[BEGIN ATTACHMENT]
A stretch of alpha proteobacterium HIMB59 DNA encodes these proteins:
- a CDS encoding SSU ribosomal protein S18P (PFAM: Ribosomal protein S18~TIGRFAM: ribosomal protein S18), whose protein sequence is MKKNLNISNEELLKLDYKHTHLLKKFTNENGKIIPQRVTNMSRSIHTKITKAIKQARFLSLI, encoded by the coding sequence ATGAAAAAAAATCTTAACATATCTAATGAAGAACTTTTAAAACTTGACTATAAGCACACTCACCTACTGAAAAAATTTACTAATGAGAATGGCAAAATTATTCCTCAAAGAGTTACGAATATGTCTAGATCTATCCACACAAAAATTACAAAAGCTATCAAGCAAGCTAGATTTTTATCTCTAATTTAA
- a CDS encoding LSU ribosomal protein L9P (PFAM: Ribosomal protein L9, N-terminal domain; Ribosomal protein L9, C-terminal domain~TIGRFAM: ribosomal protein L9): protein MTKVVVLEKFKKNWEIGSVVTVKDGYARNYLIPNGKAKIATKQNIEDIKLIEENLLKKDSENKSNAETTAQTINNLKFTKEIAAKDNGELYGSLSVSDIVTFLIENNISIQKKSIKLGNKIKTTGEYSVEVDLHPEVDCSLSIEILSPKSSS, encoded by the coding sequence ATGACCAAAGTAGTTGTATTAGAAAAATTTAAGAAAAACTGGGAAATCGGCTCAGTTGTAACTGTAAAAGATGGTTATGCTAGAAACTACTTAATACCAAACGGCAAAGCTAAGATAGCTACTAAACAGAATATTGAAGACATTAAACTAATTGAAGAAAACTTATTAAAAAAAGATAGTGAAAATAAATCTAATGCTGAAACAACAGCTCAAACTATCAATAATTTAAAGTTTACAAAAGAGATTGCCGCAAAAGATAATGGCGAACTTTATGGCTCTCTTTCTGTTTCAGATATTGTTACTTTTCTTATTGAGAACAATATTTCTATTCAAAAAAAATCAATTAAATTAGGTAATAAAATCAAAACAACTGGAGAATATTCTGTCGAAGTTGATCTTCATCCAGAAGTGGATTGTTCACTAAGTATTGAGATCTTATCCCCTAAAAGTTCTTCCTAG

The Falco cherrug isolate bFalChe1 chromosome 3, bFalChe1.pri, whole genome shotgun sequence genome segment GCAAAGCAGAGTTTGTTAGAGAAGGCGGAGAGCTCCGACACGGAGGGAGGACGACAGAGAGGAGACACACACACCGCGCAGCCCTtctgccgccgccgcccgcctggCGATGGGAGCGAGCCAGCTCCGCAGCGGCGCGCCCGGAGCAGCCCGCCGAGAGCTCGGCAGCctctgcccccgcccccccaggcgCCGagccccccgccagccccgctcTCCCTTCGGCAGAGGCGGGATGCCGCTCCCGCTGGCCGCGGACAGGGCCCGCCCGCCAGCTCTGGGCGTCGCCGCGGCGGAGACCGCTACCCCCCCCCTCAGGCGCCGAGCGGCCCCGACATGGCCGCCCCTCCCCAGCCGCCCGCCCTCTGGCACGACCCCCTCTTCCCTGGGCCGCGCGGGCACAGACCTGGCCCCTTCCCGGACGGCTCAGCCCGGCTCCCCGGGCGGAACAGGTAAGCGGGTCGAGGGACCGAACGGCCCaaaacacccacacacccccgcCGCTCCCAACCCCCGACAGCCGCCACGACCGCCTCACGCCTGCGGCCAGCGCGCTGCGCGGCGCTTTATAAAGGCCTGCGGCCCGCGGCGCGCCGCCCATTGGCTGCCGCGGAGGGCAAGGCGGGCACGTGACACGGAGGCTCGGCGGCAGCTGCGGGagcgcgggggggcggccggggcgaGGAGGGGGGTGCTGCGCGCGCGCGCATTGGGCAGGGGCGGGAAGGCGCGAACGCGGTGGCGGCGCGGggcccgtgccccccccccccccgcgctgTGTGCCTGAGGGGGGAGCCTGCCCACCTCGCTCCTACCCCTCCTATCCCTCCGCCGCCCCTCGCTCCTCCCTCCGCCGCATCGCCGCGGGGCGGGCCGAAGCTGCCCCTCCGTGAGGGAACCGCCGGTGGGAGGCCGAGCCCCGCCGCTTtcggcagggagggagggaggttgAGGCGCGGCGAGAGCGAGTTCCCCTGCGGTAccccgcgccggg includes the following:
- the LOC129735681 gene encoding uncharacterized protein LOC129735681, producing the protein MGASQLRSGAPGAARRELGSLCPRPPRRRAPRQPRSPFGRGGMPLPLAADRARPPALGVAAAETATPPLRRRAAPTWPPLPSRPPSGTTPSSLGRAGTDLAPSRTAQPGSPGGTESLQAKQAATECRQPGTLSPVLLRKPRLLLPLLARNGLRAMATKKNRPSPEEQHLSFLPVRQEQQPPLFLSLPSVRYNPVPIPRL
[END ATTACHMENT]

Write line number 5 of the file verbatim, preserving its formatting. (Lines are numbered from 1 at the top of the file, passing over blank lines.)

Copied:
- the LOC129735681 gene encoding uncharacterized protein LOC129735681, producing the protein MGASQLRSGAPGAARRELGSLCPRPPRRRAPRQPRSPFGRGGMPLPLAADRARPPALGVAAAETATPPLRRRAAPTWPPLPSRPPSGTTPSSLGRAGTDLAPSRTAQPGSPGGTESLQAKQAATECRQPGTLSPVLLRKPRLLLPLLARNGLRAMATKKNRPSPEEQHLSFLPVRQEQQPPLFLSLPSVRYNPVPIPRL